Assessing Customer Service Satisfaction with U. S. Pretrial Services, District of Nebraska

Assessing Customer Service Satisfaction with U. S. Pretrial Services, District of Nebraska

Bare, Mindy S

THE PURPOSE OF this survey study was to examine customers’ attitudes toward the services provided by the United States Pretrial Services Office for the District of Nebraska. This office was established as a separate agency from the U.S. Probation Office in July 1992. Its primary mission is to “preserve the presumption of innocence, while ensuring the protection of the community” (Connor, 2000). The services provided by U.S. Pretrial Services are diverse and its mission is to serve multiple customers, including judges, U.S. Marshals, United States and defense attorneys, U.S. Probation, alcohol and drug treatment staff, and defendants. Although the agency has existed for eight years, this was the first time clients’ satisfaction and quality of services were formally assessed.

An extensive review of the literature indicated that assessment of client satisfaction with U.S. Pretrial Services agencies had either not been formally conducted, or not been published. This study contributes to the existing literature by addressing that deficiency. It is unique for several reasons. First, it provides a model for formal survey assessment of quality of services and client satisfaction that does not currently exist. second, it assesses multiple clients’ attitudes toward the services provided by U.S. Pretrial Services. Seven separate surveys were developed to assess the types of services provided to each client group. Third, an independent research consultant was used to administer the surveys and analyze the results. To ensure respondent anonymity, U.S. Pretrial Services staff did not have access to the raw data.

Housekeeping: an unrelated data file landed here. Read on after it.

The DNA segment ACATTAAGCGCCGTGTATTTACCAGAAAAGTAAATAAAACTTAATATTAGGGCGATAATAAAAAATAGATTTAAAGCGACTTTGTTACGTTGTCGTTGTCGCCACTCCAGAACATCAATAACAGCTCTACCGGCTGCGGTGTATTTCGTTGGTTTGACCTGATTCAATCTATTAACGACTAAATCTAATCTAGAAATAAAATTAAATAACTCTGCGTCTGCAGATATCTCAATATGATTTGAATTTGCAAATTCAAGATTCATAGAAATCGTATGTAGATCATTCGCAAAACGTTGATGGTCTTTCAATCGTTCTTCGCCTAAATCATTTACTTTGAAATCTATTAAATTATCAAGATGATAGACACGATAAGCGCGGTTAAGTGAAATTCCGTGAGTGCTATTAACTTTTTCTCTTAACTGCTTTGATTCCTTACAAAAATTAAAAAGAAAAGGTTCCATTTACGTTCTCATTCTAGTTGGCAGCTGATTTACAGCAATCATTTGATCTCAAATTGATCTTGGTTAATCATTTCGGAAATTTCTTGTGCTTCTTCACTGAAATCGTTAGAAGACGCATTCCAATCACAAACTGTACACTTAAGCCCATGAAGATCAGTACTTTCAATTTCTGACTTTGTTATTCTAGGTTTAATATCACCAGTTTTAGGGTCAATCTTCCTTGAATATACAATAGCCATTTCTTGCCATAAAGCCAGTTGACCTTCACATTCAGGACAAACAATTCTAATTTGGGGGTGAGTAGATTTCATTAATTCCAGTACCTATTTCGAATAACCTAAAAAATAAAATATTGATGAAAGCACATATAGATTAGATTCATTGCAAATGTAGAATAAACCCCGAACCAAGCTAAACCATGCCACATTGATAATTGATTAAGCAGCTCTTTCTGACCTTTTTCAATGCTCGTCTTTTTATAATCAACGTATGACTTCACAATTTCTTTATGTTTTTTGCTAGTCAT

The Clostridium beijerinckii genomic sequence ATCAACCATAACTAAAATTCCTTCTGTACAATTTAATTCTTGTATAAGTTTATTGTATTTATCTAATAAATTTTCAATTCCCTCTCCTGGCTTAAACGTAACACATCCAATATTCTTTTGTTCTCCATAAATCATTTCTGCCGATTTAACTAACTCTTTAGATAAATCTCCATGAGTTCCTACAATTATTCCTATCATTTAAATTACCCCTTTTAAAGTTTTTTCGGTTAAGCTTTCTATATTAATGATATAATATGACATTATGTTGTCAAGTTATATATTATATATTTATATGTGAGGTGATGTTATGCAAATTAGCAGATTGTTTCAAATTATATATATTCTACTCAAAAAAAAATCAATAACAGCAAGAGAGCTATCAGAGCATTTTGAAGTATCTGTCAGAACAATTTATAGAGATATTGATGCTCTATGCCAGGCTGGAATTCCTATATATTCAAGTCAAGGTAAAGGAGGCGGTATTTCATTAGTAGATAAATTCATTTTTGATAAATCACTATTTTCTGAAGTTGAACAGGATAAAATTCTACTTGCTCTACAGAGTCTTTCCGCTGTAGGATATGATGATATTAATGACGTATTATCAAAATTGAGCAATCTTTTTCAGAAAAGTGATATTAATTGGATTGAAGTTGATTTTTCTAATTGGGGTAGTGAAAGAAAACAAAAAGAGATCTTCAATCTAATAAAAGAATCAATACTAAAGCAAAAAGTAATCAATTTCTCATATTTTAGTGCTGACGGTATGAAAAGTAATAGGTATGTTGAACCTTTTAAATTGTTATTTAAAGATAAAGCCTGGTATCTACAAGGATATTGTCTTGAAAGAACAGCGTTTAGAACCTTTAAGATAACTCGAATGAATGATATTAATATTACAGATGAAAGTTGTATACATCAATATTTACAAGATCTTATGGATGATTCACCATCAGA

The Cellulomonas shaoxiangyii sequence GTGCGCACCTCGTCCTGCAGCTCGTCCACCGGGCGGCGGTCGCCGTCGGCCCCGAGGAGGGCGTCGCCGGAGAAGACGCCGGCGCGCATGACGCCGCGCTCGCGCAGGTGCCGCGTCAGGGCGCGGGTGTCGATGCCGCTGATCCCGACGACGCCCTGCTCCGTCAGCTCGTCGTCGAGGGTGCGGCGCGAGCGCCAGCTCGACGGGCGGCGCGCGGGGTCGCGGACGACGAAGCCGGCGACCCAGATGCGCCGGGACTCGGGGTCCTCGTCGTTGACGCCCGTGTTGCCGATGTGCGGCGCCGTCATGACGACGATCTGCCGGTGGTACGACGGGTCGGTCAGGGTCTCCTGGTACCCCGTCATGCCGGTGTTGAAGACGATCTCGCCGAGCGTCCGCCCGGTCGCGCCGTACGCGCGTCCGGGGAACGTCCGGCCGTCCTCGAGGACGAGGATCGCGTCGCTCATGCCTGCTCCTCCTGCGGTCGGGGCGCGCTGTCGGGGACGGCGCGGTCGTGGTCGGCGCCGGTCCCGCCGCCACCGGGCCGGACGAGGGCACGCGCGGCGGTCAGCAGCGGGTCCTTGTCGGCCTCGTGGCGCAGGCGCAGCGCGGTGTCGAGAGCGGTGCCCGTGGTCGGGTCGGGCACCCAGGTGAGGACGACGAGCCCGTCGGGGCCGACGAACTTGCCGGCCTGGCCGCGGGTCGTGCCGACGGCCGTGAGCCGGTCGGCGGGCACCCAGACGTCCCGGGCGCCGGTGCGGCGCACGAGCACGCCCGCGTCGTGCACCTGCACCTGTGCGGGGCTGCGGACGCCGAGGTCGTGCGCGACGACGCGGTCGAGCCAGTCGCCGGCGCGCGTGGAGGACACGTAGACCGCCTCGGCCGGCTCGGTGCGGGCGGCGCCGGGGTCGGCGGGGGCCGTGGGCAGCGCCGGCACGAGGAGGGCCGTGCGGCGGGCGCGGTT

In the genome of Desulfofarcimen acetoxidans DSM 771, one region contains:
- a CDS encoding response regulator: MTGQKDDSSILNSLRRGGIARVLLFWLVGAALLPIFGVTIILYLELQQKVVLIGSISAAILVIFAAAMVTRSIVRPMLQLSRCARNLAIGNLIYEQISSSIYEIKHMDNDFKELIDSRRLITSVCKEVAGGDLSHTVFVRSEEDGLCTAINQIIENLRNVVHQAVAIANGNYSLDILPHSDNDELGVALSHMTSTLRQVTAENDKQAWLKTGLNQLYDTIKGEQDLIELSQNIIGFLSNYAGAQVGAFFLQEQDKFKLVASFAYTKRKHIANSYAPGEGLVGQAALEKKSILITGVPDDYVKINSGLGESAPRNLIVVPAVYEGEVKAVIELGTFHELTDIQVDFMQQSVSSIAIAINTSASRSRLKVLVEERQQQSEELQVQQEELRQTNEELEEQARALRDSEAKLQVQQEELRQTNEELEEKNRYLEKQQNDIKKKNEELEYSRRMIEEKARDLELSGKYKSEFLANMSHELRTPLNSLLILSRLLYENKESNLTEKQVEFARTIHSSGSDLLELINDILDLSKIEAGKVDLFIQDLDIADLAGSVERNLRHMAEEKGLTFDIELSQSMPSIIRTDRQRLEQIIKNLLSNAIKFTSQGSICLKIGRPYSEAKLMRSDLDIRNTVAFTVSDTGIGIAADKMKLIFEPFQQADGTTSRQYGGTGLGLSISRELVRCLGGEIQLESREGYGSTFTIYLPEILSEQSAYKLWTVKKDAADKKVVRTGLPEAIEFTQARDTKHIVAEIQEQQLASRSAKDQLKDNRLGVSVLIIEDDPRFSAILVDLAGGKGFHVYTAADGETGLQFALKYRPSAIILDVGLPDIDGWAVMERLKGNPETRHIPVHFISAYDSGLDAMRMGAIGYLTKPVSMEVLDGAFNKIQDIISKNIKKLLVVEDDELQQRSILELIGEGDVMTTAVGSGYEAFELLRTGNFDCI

This study should benefit not only to the U.S. Pretrial Services Office in the District of Nebraska but other agencies interested in assessing quality of services and client satisfaction. In addition, the Federal Judicial Center may use the findings of this study to target training needs within the U.S. Courts.


The research method used to conduct this study was a cross-sectional, descriptive survey. Survey methodology was particularly appropriate for this study because of its focus on assessing clients’ attitudes about the services provided by the U.S. Pretrial Services office. It provided an opportunity for clients to assess the quality of U.S. Pretrial Services anonymously.